As our country is going through an economic transition characterised by demand for better housing facilities, there is a widening gap between the demand for houses and its availability. Both in the urban and rural areas, there is lack of proper housing facilities.

As per the Report of the Technical Group on Estimation of Urban Housing Shortage (2012), there is a huge gap in demand and supply of housing both in the urban and rural areas.

According to the Technical Group Report, two low income categories – economically weaker sections (EWS) and lowincome group (LIG) accounted for 96 per cent of the total housing shortage in India.Given the need for houses and increasing trend of urbanisation, housing facilities in urban areas have to be expanded. With the current progress of urbanisation, around 40% of the country’s population is expected to live in urban areas by 2030.

Recognising the importance of providing housing to the poor sections, Government has initiated a group of measures over the last fifteen years. As a beginning, the National Urban Housing and Habitat Policy (NUHHP), 2007 has set the objective of Affordable Housing for All as a key focus. Later, the government has set 2022 as the target year to realize this objective by making specific initiatives for the promotion of housing. Two components under Pradhan Mantri Awas Yojana – the PMAY (Urban) and PMAY (Rural) were launched by the Government for achieving housing for all by 2022.

Government measures to support Affordable Housing

There are several government initiatives some of them working for helping poor people to build new houses. Many of the supporting measures were launched in the past budgets. In the Union Budget 2017-18 the government:

1. Granted infrastructure status to affordable housingInfrastructural status will help affordable housing developers to avail funds from different channels, like external commercial borrowings (ECB), foreign venture capital investors (FVCI) and foreign portfolio investors (FPIs).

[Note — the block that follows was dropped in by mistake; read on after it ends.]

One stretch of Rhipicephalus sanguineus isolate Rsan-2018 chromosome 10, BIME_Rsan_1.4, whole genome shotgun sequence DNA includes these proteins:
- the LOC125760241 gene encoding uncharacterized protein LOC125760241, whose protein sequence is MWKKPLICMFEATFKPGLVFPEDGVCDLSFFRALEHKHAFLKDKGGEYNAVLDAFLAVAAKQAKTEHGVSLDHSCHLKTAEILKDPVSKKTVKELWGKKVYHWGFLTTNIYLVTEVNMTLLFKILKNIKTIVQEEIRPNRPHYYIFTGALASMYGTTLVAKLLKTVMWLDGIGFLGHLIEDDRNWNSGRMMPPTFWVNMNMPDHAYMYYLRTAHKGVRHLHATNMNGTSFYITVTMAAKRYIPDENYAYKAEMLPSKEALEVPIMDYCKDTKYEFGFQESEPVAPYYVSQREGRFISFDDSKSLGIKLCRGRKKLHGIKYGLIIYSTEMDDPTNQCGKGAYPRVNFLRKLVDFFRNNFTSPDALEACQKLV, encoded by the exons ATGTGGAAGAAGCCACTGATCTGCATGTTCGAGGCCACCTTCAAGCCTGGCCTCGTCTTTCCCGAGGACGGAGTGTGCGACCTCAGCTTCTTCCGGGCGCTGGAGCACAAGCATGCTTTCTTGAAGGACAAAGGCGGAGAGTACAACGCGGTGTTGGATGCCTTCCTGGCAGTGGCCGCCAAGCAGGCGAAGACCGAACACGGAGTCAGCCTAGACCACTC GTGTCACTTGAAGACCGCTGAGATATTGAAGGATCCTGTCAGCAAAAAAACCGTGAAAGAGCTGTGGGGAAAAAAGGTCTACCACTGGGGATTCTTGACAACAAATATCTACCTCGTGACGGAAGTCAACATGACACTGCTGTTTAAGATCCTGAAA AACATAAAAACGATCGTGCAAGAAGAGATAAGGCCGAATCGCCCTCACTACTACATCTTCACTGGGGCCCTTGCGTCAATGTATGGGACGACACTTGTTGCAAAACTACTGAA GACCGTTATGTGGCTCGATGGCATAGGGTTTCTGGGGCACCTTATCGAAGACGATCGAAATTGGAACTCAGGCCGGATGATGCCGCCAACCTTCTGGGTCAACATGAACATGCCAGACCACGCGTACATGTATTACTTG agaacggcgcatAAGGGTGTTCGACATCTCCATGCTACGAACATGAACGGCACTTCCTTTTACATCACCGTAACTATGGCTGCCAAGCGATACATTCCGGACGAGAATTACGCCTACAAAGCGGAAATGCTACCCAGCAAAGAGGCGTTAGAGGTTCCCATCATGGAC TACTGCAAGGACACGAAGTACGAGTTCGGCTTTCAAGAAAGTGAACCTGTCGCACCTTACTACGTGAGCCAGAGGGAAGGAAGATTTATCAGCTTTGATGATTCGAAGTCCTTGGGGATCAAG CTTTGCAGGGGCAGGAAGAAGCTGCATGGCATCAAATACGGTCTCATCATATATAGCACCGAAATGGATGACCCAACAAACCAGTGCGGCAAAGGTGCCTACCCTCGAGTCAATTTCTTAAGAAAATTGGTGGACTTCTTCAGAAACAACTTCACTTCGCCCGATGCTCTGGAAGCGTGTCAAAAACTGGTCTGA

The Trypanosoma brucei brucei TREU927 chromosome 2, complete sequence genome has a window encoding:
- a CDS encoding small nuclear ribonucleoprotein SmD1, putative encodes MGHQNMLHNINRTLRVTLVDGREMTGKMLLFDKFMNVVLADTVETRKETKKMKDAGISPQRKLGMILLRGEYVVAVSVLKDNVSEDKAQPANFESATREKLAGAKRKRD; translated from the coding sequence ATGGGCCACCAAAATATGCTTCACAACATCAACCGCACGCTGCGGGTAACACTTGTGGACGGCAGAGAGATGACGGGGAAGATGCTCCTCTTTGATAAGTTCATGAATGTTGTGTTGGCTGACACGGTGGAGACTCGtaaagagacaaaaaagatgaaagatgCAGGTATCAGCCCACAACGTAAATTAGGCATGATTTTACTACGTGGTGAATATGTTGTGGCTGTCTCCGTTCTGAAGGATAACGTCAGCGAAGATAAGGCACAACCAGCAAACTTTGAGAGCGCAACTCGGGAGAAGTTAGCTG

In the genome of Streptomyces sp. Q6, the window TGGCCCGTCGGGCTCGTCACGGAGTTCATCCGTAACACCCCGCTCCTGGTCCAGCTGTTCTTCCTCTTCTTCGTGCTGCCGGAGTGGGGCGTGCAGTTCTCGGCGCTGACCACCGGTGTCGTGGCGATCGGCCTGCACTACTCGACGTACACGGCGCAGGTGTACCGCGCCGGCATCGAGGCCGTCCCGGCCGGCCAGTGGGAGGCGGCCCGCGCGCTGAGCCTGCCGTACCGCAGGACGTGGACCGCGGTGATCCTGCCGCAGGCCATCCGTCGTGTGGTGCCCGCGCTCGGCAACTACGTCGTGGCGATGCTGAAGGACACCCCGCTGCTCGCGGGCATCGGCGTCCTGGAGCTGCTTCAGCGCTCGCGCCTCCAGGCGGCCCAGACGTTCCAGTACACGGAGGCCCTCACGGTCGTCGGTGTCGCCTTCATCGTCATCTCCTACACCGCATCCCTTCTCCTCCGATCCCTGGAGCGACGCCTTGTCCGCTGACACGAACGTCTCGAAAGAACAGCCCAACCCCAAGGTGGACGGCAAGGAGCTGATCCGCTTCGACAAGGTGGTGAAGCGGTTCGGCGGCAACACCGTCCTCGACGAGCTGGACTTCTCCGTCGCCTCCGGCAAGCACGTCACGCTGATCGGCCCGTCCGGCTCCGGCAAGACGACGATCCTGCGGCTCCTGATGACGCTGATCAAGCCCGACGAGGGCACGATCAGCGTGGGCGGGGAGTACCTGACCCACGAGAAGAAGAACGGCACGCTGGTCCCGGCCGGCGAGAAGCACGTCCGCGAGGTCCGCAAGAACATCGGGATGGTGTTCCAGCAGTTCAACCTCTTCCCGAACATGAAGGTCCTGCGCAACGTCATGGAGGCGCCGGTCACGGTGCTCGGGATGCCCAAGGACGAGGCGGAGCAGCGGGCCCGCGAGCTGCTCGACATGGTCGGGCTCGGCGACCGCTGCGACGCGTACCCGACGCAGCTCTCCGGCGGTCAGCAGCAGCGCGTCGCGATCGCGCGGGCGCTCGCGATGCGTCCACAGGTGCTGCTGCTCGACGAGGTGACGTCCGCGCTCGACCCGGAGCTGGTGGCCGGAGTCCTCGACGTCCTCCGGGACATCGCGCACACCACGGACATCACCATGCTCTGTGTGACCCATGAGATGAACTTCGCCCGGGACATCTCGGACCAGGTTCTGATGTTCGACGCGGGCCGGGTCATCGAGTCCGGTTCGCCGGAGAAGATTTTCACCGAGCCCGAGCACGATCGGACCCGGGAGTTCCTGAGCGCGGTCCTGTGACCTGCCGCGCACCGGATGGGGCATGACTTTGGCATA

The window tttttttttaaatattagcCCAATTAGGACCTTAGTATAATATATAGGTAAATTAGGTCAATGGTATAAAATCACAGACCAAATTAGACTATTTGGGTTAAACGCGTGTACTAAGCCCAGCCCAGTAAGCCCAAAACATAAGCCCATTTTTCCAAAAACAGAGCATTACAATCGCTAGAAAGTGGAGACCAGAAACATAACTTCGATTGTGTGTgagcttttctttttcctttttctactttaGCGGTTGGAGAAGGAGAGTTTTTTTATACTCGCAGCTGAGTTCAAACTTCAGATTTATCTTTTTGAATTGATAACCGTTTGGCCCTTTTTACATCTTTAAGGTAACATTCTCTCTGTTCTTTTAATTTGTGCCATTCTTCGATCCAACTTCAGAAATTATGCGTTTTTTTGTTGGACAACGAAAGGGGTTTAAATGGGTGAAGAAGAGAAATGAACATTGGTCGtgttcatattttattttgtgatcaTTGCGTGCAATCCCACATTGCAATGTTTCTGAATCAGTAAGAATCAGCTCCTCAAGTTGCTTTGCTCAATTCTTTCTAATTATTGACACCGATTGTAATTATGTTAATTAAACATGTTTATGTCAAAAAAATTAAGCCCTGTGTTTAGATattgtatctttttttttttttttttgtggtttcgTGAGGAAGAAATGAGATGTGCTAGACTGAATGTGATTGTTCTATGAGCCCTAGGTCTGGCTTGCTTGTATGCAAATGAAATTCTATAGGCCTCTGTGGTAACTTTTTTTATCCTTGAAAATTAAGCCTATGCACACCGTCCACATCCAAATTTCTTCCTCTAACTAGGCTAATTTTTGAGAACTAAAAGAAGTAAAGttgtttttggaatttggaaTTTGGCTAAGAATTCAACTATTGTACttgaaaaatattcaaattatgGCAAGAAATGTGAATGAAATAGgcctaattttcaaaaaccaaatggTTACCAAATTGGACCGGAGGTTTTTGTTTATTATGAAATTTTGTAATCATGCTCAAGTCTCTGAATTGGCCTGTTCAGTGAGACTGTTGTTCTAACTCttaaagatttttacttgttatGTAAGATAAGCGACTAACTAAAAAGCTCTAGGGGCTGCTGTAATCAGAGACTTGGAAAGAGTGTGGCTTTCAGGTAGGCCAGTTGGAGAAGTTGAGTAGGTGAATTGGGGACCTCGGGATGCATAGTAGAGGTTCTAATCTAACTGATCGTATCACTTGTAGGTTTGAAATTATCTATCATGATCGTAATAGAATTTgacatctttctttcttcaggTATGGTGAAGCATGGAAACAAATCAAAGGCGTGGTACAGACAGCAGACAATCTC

2. Increased the time for project completion to affordable housing promoters from earlier three years to five years;

3. Provided one-year time to developers to pay tax on notional rental income on completed but unsold units;

4. Reduced the tenure for longterm capital gains for affordable housing from three to two years;

5. Revised the qualifying criteria for affordable housing from saleable area to the carpet area;

6. Enhanced the refinancing facility by National Housing Bank (NHB) for individual loans for the affordable housing segment.

As per the RBI incentive measures, the cost of affordable residential property should be less than Rs. 65 lakh in metro cities and Rs. 50 lakh in nonmetros.

The central bank’s definition is based on the loans given by banks to people for building a house and buying flats.

 The RBI also gives loans to affordable housing under priority sector lending.

 RBI allowed banks to issue long term bonds (of minimum 7 years maturity) to finance loans to affordable housing.


Pradhan Mantri Awas Yojana- Urban: Ministry of Housing and Urban Affairs is implementing the Pradhan Mantri Awas Yojana- Urban (PMAY-U) to fulfil the vision of Hon’ble Prime Minister- ‘Housing for All’ by 2022. PMAY-U adopts a cafeteria approach where a beneficiary can choose one out of the four verticals of the Mission: Beneficiary Led Construction (BLC), Affordable Housing in Partnership (AHP), Credit Linked Subsidy Scheme (CLSS) and In-situ Slum Redevelopment (ISSR).

The Mission has registered outstanding success as evident from the fact that about 1.14 crore houses have been sanctioned for its beneficiaries, out of which around 89 lakh houses are grounded and around 52 lakh have been completed.

The houses sanctioned under the Mission involve an investment of Rs. 7.38 lakh crore with Central Assistance of Rs. 1.82 lakh crore. As of now, over Rs. 1.06 lakh crore of Central Assistance has already been released. Infusion of such a large amount of funding has propelled the economy. The current investment made by the Government in the sector, has created almost an estimated 705 crore person days of employment translating into around 252 lakh jobs and led to consumption of 380 Lakh MT of cement and 86 Lakh MT of steel.

Sustainable Development Goals (SDGs): PMAY-U addresses the SDGs for Reduction for Poverty (Goal 1), Women Empowerment for Gender Equality (Goal 5), Ensuring Clean Water and Sanitation (Goal 6), Access to basic services, energy, housing for making Sustainable Cities and Communities (Goal 11) and investment in low carbon development through Technology Sub-Mission for Climate Action (Goal 13).

In Union Budget 2021-22, to boost the Real Estate Sector, various measures had been taken, the key measures were: